• The fleur-de-lis represents purity as in the Virgin Mary. Its three points, also symbolize the Trinity and the resurrection of Jesus Christ.
My Christian friends, if you have not introduced Advent into your home, it’s a great time to do so. Christmas isn’t just about Santa Claus and gifts. Slow down and light the candles for Jesus! Remember the reason for the season – Jesus Christ taking on human flesh. God bless each and every one of you! www.danabicksauthor.com
Next week will be a SPECIAL EDITION of Everything Christmas Blogs! You will not want to miss these incredible stories! We will see you on Tuesday!
Several years ago, I visited Williamsburg, Virginia at Christmastime. I walked the streets of this historical town, and it amazed me how preservationists kept the buildings true to the colonial period of the 18th-century city. If you never visited America’s roots during the holidays, it should go on your bucket list.
Enjoy the music of the Galway Christmas Singers, “Deck the Halls”!
Part of the charm of Williamsburg was the authentic decorations used to recreate a true Christmas era. The most magnificent was the elaborate wreaths hanging on every door. I’m sure they are made by professional designers now, but what a site to see! Every item used to decorate them are from sources in nearby areas, such as shells from the nearby James River, coffee beans, dried native plants, drumsticks, fruit, and straw. I returned home with a camera disk filled with pictures of these beauties.
Williamsburg, VA Christmas wreaths
I’m always amazed at the creativeness of people! How do they come up with their ideas and what was their initial inspiration? Artistic talents seem to be evident in wreaths as far back as the Persian empire. I wonder how they figured out making a round circle of dried plants delivered a beautiful headband? It seemed to work because soon after, the Greeks, in 776 BC, constructed round wreaths of olive leaves worn by the winners of the Olympic Games. Yet others wore laurel or oak leaf headpieces to designate a person’s status and rank in society.
Olympic Games laurel headbands circa 776
Soldiers in the Roman Empire inserted the first bits of decorations into wreaths using fresh holly. They thought this plant had magical powers so using it kept evil spirits away from their homes. The trend of receiving good luck from wreaths moved forward into Europe as the wheat circles, now hanging on doors, brought good luck to their harvests. It was a sure sign of growth and accomplishment for the Europeans.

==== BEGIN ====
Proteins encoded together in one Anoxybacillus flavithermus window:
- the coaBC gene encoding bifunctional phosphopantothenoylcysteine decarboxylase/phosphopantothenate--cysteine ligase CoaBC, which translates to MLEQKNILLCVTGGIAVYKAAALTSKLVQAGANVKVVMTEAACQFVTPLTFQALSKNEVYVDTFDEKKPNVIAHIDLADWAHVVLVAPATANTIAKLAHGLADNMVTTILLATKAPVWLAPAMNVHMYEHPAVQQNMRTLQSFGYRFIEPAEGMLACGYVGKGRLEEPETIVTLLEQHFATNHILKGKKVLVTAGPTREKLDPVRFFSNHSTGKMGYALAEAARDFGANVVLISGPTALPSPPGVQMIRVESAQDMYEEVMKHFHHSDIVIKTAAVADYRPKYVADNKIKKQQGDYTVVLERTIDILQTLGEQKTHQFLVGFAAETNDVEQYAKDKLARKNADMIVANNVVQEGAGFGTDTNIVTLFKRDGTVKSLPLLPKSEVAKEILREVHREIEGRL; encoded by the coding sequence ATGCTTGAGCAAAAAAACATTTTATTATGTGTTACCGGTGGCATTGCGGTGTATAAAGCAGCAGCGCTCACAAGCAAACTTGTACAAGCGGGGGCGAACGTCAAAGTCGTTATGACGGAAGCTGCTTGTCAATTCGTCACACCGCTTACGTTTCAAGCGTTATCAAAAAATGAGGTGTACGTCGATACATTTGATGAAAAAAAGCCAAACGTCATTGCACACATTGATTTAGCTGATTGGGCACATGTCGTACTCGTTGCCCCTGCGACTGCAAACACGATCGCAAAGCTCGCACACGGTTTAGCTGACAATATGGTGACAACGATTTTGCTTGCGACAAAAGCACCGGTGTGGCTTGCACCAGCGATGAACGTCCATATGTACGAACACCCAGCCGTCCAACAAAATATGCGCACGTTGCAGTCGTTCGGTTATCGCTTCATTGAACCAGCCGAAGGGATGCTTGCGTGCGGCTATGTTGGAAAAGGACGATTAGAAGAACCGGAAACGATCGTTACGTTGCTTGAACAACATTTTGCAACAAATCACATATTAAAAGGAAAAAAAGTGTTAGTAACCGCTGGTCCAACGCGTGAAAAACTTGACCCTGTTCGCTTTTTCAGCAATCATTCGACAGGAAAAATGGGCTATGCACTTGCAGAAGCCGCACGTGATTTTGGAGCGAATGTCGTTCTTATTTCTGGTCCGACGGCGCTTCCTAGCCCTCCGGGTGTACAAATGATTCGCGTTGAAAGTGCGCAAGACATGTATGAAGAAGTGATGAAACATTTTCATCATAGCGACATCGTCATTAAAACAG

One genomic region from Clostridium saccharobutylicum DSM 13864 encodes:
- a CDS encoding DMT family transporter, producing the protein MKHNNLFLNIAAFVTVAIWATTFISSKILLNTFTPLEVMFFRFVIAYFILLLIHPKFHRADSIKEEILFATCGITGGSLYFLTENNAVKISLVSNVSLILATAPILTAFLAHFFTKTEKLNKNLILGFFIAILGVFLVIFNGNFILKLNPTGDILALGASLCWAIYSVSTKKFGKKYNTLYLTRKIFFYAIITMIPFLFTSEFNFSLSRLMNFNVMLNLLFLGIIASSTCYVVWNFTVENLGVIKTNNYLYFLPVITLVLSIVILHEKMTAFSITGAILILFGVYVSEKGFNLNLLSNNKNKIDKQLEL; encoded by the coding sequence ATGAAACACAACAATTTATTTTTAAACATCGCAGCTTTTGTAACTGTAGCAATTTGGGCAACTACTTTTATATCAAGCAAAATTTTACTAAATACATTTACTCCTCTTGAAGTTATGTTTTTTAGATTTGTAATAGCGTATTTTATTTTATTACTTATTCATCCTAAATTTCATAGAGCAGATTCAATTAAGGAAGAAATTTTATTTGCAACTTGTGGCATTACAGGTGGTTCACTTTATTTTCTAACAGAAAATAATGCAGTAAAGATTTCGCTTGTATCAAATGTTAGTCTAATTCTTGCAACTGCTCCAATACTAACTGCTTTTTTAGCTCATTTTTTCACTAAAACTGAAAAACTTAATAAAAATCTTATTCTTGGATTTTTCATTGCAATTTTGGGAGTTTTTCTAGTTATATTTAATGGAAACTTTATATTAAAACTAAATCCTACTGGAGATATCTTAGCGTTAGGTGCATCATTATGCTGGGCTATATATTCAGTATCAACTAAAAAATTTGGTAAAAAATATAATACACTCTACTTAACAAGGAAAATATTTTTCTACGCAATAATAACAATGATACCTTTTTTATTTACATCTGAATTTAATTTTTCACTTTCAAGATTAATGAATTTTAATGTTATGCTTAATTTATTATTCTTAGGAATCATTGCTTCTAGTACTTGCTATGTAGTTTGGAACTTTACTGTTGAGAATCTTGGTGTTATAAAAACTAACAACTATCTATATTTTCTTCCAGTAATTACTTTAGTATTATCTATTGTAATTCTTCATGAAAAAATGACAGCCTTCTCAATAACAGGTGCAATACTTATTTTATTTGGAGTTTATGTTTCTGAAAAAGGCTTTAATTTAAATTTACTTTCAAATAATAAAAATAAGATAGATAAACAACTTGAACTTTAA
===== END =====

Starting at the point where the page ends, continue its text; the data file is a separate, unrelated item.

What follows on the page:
During the Renaissance period, in England, wreaths symbolized political and religious alliances. The Lutherans initially created the Advent wreath in Germany. They used evergreens, signifying everlasting life through Jesus, and large, circular shapes implying a God with no beginning and no end.
“O God, by whose Word all things are sanctified, pour forth Your blessing upon this wreath and grant that we who use it may prepare our hearts for the coming of Christ and may receive from You abundant graces. We ask this through Christ our Lord.” ~~St. Jerome Catholic Church~~
The country of Poland created wreaths of grain plants, fruit, and nuts for their Harvest Festival called Dozynki. When the construction of this “circle of eternal life” was complete, they walked to a church to be blessed by a priest. God now sanctified their harvest for the new season.
And so, wreaths for holidays became a household inspiration and custom. Today, the wreath is used in many celebrations, but most important at Christmas. For Christians, it is the preparation of the coming of Christ. Will you hang one on your door this year?
There is always a welcome invitation at our doorstep. We believe in God and the Immaculate Conception, so we honor Him by displaying a wreath of goodwill. God bless all who take the time to read and share our posts.
We wish you all the best holiday season from the bottom of our hearts. Merry Christmas and a very blessed New Year! ~~Dana and Anne
I wish everyone of you a very Merry Christmas, you don’t you how much of a difference you made in my life these past months. My followers, readers, fellow authors and fellow guest authors, participants in Blogsphere, WordPress advisers and administrators are all special people. Stay Blessed